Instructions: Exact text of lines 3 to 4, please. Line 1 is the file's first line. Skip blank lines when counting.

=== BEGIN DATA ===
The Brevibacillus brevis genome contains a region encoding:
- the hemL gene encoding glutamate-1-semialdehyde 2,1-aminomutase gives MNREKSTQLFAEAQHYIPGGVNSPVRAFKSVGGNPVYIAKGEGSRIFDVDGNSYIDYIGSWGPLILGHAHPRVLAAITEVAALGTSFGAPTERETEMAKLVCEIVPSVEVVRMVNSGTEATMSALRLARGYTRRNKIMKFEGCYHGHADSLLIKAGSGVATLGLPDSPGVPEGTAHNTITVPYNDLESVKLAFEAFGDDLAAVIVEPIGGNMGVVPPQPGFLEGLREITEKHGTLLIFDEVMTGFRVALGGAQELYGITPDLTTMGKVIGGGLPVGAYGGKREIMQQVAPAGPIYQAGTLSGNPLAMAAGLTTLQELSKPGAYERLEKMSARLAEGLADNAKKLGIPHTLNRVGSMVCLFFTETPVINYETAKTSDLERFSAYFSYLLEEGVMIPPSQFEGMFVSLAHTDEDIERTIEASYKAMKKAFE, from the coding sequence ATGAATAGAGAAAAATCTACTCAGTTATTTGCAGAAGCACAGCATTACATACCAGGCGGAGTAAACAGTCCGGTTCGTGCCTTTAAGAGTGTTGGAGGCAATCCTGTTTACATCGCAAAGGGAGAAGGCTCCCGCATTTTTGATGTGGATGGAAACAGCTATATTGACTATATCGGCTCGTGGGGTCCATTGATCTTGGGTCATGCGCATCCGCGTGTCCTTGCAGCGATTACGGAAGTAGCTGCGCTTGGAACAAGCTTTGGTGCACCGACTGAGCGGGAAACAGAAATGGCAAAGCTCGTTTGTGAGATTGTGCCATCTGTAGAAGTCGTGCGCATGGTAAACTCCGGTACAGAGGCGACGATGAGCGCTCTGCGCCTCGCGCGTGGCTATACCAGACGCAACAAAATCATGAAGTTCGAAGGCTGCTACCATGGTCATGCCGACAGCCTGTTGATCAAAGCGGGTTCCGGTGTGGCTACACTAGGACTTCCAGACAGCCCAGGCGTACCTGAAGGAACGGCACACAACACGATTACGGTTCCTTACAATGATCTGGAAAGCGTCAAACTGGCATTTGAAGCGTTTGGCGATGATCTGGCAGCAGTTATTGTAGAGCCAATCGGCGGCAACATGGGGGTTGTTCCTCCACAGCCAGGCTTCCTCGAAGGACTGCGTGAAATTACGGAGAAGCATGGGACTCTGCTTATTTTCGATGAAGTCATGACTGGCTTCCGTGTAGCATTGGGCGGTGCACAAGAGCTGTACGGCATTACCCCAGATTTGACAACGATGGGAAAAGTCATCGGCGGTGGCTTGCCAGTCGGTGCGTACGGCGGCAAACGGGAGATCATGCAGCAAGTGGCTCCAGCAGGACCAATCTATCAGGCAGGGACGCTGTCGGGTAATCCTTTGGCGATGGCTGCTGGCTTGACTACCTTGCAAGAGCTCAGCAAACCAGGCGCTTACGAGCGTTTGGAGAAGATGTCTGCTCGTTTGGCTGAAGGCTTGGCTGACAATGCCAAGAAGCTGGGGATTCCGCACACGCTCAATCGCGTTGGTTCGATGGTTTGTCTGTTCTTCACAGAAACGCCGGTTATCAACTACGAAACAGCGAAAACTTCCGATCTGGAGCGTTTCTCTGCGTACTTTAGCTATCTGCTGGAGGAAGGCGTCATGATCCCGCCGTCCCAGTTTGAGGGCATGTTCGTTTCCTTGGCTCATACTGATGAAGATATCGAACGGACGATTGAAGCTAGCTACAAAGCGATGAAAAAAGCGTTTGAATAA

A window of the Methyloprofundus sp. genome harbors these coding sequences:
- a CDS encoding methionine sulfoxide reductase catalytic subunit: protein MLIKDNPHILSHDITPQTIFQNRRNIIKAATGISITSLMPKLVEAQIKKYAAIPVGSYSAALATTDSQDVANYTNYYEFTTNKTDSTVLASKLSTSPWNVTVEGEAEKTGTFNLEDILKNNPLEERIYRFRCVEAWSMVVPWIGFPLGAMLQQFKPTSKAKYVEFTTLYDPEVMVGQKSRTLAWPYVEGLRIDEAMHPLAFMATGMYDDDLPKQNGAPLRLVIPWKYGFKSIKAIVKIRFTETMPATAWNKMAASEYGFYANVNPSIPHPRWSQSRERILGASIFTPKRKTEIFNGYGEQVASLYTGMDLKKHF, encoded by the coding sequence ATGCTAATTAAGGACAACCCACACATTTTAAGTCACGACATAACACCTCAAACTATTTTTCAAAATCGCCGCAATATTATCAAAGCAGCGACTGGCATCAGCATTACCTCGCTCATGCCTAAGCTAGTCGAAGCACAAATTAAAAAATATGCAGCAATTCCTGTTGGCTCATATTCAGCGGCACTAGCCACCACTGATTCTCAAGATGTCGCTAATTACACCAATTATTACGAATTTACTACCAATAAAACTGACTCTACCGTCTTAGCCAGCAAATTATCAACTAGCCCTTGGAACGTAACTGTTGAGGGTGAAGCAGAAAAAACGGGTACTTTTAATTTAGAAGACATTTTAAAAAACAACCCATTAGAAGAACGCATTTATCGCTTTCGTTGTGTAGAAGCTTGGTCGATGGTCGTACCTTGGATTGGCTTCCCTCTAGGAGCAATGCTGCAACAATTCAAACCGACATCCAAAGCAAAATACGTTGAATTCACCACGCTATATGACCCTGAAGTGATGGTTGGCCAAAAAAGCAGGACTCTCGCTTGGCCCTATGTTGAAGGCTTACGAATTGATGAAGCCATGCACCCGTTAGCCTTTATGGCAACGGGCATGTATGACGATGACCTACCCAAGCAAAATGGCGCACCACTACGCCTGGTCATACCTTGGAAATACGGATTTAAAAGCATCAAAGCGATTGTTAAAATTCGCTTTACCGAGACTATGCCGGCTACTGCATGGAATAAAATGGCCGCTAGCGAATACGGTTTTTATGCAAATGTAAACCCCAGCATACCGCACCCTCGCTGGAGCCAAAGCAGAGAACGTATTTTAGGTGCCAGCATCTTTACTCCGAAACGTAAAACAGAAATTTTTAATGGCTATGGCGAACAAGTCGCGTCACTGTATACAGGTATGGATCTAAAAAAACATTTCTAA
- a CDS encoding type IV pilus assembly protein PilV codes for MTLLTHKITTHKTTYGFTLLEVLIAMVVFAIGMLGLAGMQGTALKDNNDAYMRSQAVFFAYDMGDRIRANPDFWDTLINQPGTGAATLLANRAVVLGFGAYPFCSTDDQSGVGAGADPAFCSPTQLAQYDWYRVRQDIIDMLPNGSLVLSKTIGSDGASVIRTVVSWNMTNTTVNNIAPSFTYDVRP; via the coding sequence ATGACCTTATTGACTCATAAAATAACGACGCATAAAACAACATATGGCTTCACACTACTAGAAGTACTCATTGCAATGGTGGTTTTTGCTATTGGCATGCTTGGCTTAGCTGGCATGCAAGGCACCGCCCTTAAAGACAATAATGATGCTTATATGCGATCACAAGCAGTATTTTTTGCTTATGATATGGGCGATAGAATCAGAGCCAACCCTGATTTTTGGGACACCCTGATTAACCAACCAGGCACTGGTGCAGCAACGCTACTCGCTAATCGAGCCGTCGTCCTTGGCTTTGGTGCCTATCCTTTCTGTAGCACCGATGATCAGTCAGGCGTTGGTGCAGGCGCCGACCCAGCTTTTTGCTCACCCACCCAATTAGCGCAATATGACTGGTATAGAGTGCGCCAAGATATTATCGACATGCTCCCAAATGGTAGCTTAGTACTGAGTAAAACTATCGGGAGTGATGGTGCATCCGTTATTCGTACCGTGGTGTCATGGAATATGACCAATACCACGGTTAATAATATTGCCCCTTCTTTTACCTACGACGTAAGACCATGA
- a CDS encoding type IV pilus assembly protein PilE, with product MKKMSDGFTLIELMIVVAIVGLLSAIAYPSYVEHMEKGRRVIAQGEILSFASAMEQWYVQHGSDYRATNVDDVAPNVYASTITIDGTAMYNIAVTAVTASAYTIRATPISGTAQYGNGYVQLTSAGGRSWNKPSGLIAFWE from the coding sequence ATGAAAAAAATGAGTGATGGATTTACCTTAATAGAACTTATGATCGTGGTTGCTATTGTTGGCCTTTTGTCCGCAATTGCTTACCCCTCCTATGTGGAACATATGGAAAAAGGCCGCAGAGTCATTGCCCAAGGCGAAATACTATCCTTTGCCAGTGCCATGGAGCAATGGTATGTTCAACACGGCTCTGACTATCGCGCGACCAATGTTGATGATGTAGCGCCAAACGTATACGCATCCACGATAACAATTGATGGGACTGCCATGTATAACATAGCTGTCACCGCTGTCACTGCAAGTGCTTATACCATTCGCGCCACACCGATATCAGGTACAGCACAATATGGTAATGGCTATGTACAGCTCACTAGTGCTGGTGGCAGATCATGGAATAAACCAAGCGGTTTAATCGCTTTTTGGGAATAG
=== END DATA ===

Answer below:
A window of the Methyloprofundus sp. genome harbors these coding sequences:
- a CDS encoding methionine sulfoxide reductase catalytic subunit: protein MLIKDNPHILSHDITPQTIFQNRRNIIKAATGISITSLMPKLVEAQIKKYAAIPVGSYSAALATTDSQDVANYTNYYEFTTNKTDSTVLASKLSTSPWNVTVEGEAEKTGTFNLEDILKNNPLEERIYRFRCVEAWSMVVPWIGFPLGAMLQQFKPTSKAKYVEFTTLYDPEVMVGQKSRTLAWPYVEGLRIDEAMHPLAFMATGMYDDDLPKQNGAPLRLVIPWKYGFKSIKAIVKIRFTETMPATAWNKMAASEYGFYANVNPSIPHPRWSQSRERILGASIFTPKRKTEIFNGYGEQVASLYTGMDLKKHF, encoded by the coding sequence ATGCTAATTAAGGACAACCCACACATTTTAAGTCACGACATAACACCTCAAACTATTTTTCAAAATCGCCGCAATATTATCAAAGCAGCGACTGGCATCAGCATTACCTCGCTCATGCCTAAGCTAGTCGAAGCACAAATTAAAAAATATGCAGCAATTCCTGTTGGCTCATATTCAGCGGCACTAGCCACCACTGATTCTCAAGATGTCGCTAATTACACCAATTATTACGAATTTACTACCAATAAAACTGACTCTACCGTCTTAGCCAGCAAATTATCAACTAGCCCTTGGAACGTAACTGTTGAGGGTGAAGCAGAAAAAACGGGTACTTTTAATTTAGAAGACATTTTAAAAAACAACCCATTAGAAGAACGCATTTATCGCTTTCGTTGTGTAGAAGCTTGGTCGATGGTCGTACCTTGGATTGGCTTCCCTCTAGGAGCAATGCTGCAACAATTCAAACCGACATCCAAAGCAAAATACGTTGAATTCACCACGCTATATGACCCTGAAGTGATGGTTGGCCAAAAAAGCAGGACTCTCGCTTGGCCCTATGTTGAAGGCTTACGAATTGATGAAGCCATGCACCCGTTAGCCTTTATGGCAACGGGCATGTATGACGATGACCTACCCAAGCAAAATGGCGCACCACTACGCCTGGTCATACCTTGGAAATACGGATTTAAAAGCATCAAAGCGATTGTTAAAATTCGCTTTACCGAGACTATGCCGGCTACTGCATGGAATAAAATGGCCGCTAGCGAATACGGTTTTTATGCAAATGTAAACCCCAGCATACCGCACCCTCGCTGGAGCCAAAGCAGAGAACGTATTTTAGGTGCCAGCATCTTTACTCCGAAACGTAAAACAGAAATTTTTAATGGCTATGGCGAACAAGTCGCGTCACTGTATACAGGTATGGATCTAAAAAAACATTTCTAA